Fish was right in at least one respect; Budd was his perfect victim. It was her murder for which he was put on trial and executed. As such, it does make sense for the movie to focus on his relationship with Budd and her family (though despite the movie's R rating, it soft-pedals pretty much every aspect of that relationship), though that leaves a gold mine of known and suspected information about Fish to be mined for future films.
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19 of 23 people found the following review helpful By John Lee on April 12, 2009
Format: DVD
I have been somewhat of a true crime reader for a while . THIS MOVIE is VERY accurate of what is known to have happened .I think this is one of the best ( If not the VERY best) adaptation from real life to film that I've ever seen ., I can't praise this Movie enough !! It puts you right there in that era , Like You are a witness to this sad,and unfortunate part of Our history . Buy this for Your collection !!!
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4 of 4 people found the following review helpful By G.B.D. on January 23, 2013
Format: DVD Verified Purchase
This movie, which could have been done with the horrendous gore and spectacular vividness of today's special effects teams, was very tastefully done instead. The film tells the awful story without dwelling in the sensational, but taking the real life characters to present them as nearly true to life as possible. Having watched the filming of this movie made me aware of this early serial killer in America that has escaped the modern world's attention. He killed and cannibalized children. He was evil personified, yet...he was a father of six children himself, a single parent who was so tortured by his obsessions that he punished himself in gruesome ways to try to atone for the murders. Albert Fish, a name known to only those who study aberrations in humans, is portrayed brilliantly by Patrick Bauchau. Jack Conley plays the almost washed up detective who actually puts together the random molestations and disappearances of children in the 1920's, working the case of one child. He follows leads that take him on a six year mind-bending mission until he finally is able to track down the amazingly twisted Fish. Directed by Scott Flynn, this film takes you to places in the human mind that most will never encounter, but it does make the viewer aware that background checks are a good thing!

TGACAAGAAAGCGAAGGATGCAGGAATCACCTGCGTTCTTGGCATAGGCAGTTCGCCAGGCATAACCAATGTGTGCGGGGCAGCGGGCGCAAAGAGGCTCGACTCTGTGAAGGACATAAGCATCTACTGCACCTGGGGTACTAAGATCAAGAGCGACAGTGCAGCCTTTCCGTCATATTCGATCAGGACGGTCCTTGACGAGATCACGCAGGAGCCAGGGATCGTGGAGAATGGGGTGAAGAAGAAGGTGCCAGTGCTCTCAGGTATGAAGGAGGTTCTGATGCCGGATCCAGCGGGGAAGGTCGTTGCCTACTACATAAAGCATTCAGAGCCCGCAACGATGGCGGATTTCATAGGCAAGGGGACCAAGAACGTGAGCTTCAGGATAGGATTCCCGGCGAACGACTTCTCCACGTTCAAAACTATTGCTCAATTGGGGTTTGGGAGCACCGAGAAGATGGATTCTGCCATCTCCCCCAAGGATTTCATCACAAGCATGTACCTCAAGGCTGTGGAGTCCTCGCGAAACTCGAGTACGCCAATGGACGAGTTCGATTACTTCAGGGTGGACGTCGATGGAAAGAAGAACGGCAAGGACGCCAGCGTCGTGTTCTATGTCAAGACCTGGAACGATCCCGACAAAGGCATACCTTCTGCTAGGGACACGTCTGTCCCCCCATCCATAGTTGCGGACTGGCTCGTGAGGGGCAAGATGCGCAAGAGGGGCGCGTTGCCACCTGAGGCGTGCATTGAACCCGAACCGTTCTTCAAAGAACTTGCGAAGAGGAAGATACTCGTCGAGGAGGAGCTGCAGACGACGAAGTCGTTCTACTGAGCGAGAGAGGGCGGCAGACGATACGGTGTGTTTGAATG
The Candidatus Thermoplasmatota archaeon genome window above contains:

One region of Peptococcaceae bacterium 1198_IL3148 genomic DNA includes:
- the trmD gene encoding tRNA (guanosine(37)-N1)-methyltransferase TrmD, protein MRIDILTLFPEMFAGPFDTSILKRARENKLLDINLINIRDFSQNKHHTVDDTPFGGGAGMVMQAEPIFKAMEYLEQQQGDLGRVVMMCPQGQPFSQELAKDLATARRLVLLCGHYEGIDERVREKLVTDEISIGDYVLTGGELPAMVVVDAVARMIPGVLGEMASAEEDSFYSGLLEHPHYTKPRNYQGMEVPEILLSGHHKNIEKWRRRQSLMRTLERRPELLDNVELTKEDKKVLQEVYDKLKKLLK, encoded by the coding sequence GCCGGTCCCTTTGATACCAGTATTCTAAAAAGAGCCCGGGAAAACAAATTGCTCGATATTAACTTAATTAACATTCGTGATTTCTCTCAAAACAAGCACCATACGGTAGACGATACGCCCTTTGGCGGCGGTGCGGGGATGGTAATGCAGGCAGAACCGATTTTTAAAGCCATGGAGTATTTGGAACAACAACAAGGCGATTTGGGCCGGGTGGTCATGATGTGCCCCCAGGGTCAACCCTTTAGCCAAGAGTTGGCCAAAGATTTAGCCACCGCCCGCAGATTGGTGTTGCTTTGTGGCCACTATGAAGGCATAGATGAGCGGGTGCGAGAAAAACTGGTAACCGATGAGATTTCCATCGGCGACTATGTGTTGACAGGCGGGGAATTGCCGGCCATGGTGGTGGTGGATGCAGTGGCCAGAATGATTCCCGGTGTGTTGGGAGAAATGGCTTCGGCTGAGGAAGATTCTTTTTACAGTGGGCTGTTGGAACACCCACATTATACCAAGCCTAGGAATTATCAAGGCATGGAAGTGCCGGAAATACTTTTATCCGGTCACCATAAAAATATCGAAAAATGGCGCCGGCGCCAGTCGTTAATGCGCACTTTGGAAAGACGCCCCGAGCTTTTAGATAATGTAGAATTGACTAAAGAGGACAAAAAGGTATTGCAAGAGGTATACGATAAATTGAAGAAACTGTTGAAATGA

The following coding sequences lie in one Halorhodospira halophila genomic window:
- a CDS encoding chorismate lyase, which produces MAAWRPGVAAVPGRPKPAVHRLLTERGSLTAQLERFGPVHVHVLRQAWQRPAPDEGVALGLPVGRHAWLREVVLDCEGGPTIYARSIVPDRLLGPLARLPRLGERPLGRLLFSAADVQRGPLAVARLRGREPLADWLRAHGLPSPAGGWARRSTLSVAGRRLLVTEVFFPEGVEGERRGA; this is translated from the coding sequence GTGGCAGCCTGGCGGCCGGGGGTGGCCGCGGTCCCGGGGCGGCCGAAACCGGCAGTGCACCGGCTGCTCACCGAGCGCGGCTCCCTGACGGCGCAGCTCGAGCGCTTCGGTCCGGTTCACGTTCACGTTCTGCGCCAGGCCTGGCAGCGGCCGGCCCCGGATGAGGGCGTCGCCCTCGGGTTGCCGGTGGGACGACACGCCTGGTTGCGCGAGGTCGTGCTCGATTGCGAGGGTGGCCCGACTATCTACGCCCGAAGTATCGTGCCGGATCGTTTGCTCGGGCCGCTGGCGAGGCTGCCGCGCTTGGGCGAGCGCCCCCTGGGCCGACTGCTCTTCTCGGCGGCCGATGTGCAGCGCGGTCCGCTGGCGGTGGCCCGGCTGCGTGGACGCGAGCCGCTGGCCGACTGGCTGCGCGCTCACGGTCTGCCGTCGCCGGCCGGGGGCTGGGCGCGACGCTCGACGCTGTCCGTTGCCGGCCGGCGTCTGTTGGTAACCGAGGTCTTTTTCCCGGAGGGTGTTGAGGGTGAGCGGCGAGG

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4 of 5 people found the following review helpful By Jery Tillotson on May 18, 2013
Format: DVD
Albert Fish is probably the most monstrous of our known human monsters.
Although he was convicted and electrocuted for the murder of one little girl, he taunted his captors that he was also responsible for a hundred more missing child/person cases.
The Gray Man comes across as a movie that's very careful not to shock anyone.
Portraying this human nightmare is handsome, talented, charming Patrick Bauchau. In no way does he suggest darkness, psychosis or evil. Granted, a few scenes depict his violent masochism when he beats himself with a belt, but other than that, everything in this movie is all clean, glossy, sunny. It could almost qualify as a movie fit for the Disney channel.
Even the main event--when Fish persuades the parents of a pretty little girl to accompany him to a picnic--is glossed over. We see the couple going to an isolated farm house. Fish enters first and goes upstairs to prepare for the human butchery. Then he sticks his head out the window and asks for the child to join him.
This is a movie that should shock and unnerve the viewer to hit home the diabolical evil of this man.
Research shows that physically, Fish looked strange, thin, grizzled. Bauchau is like a romantic lead from another movie.
The Gray Man needed an Alfred Hitchcock to be in charge--or some of the up and coming horror experts.
This movie shouldn't be presented as a glossy looking little peek into the l920s with everyone nicely dressed and the weather always sunny. I was expecting to be scared and repulsed--in a cinematic way--when I read that this movie was based on the life of Albert Fish. Instead, I found myself yawning while resisting an impulse to hit the "eject" button on my remote.